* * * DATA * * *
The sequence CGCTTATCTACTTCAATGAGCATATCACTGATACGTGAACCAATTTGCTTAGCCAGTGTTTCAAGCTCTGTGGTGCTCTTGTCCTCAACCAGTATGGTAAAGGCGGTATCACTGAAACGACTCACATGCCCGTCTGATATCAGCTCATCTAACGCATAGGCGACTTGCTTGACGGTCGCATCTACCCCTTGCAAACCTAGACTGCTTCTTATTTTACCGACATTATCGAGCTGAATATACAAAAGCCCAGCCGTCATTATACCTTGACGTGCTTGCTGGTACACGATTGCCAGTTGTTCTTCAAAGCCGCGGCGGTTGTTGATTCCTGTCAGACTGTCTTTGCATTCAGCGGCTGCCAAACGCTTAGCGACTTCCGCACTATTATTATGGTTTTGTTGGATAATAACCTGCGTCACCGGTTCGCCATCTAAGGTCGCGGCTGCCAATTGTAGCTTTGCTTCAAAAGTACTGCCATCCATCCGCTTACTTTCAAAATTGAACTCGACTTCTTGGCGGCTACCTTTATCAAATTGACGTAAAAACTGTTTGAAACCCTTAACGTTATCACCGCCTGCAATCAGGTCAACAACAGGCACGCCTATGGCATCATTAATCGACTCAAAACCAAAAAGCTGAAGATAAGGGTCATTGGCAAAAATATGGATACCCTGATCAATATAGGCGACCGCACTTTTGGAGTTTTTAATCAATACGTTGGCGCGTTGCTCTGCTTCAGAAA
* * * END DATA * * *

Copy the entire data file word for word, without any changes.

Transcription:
The sequence CGCTTATCTACTTCAATGAGCATATCACTGATACGTGAACCAATTTGCTTAGCCAGTGTTTCAAGCTCTGTGGTGCTCTTGTCCTCAACCAGTATGGTAAAGGCGGTATCACTGAAACGACTCACATGCCCGTCTGATATCAGCTCATCTAACGCATAGGCGACTTGCTTGACGGTCGCATCTACCCCTTGCAAACCTAGACTGCTTCTTATTTTACCGACATTATCGAGCTGAATATACAAAAGCCCAGCCGTCATTATACCTTGACGTGCTTGCTGGTACACGATTGCCAGTTGTTCTTCAAAGCCGCGGCGGTTGTTGATTCCTGTCAGACTGTCTTTGCATTCAGCGGCTGCCAAACGCTTAGCGACTTCCGCACTATTATTATGGTTTTGTTGGATAATAACCTGCGTCACCGGTTCGCCATCTAAGGTCGCGGCTGCCAATTGTAGCTTTGCTTCAAAAGTACTGCCATCCATCCGCTTACTTTCAAAATTGAACTCGACTTCTTGGCGGCTACCTTTATCAAATTGACGTAAAAACTGTTTGAAACCCTTAACGTTATCACCGCCTGCAATCAGGTCAACAACAGGCACGCCTATGGCATCATTAATCGACTCAAAACCAAAAAGCTGAAGATAAGGGTCATTGGCAAAAATATGGATACCCTGATCAATATAGGCGACCGCACTTTTGGAGTTTTTAATCAATACGTTGGCGCGTTGCTCTGCTTCAGAAA